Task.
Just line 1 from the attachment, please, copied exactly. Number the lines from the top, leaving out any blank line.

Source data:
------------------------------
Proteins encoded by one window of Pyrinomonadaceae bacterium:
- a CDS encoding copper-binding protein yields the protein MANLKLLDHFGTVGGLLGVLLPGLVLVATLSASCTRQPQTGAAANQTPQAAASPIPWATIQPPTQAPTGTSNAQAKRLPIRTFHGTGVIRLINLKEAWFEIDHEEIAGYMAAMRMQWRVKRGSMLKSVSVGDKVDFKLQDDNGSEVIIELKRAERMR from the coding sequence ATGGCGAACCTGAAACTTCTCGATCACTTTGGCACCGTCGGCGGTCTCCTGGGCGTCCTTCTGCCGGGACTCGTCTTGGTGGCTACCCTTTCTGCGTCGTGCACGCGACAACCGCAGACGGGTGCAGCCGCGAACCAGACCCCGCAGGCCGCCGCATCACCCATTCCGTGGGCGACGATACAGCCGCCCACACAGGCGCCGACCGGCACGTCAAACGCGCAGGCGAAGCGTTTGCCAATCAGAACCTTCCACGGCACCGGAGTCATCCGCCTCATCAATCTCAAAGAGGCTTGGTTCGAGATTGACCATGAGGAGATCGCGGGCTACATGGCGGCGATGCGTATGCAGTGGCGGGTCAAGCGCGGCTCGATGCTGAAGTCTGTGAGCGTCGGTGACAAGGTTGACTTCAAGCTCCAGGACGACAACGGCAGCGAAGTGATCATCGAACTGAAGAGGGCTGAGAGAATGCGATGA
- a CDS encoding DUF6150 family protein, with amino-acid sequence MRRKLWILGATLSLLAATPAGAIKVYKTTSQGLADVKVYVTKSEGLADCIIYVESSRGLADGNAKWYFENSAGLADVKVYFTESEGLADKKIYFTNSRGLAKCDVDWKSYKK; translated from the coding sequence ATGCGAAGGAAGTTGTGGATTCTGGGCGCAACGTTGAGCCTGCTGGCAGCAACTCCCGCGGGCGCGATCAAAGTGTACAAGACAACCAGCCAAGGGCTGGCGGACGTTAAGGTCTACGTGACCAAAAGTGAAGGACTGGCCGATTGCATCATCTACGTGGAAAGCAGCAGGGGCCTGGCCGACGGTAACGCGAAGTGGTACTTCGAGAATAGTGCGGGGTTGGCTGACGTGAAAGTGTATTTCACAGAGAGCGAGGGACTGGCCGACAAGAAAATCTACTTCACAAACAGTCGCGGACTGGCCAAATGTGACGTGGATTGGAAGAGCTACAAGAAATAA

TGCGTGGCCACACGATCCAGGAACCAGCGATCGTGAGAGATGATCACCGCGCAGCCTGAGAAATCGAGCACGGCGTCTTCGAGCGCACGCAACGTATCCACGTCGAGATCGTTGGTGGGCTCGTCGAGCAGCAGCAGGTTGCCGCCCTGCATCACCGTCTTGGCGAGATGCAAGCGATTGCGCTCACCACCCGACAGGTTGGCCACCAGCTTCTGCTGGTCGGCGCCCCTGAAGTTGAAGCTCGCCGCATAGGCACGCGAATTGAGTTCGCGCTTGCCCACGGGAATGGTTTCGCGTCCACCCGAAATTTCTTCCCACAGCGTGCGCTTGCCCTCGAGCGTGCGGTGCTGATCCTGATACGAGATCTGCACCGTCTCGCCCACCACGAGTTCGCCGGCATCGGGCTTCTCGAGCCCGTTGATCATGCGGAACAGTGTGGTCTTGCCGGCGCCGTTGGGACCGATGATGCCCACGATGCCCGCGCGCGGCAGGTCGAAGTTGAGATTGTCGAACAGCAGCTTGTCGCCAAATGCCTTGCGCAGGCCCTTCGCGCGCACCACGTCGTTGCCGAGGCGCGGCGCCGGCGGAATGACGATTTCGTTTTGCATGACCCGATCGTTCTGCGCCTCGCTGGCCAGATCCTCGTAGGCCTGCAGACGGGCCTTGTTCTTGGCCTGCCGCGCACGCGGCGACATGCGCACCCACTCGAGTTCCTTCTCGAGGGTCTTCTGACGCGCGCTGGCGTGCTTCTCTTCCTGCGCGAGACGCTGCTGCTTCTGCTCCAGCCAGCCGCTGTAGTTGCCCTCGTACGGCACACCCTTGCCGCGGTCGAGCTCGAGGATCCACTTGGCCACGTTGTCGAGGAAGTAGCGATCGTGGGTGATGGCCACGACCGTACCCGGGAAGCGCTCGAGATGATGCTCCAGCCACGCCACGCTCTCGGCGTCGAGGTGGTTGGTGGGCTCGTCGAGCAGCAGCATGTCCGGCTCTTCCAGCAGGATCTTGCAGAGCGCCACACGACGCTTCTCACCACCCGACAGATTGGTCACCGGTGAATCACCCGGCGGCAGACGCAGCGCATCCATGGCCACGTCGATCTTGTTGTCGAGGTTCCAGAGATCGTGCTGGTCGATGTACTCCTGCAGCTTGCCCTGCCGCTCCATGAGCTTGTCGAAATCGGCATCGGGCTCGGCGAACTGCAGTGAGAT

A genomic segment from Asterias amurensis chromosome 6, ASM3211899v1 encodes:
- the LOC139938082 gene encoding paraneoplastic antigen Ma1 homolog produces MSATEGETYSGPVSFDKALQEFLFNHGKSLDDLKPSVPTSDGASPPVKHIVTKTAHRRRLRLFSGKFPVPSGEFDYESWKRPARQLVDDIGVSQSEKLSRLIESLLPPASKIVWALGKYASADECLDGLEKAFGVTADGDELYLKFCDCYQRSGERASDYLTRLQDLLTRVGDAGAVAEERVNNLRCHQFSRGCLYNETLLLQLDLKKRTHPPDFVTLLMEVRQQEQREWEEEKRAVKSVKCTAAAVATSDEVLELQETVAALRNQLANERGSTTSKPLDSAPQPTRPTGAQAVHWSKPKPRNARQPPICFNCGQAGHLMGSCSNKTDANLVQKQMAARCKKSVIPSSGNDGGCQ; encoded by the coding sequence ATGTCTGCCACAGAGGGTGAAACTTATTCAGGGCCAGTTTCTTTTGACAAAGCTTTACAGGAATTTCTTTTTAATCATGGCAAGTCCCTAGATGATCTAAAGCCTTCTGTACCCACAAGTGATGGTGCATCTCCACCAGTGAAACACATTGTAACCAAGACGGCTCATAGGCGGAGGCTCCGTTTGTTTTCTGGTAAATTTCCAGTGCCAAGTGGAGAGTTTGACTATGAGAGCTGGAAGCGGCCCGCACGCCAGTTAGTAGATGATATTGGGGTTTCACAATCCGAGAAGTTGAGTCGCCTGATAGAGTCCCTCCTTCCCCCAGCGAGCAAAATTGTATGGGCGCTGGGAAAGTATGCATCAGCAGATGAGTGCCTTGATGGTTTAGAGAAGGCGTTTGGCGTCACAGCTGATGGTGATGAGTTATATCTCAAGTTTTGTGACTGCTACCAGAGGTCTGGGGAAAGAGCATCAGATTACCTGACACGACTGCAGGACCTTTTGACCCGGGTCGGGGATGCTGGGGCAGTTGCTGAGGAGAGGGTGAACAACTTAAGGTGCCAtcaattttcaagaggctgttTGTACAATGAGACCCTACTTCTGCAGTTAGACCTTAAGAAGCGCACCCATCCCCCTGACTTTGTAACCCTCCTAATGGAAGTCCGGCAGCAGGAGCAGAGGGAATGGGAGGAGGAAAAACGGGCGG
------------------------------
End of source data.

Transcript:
Proteins encoded by one window of Pyrinomonadaceae bacterium: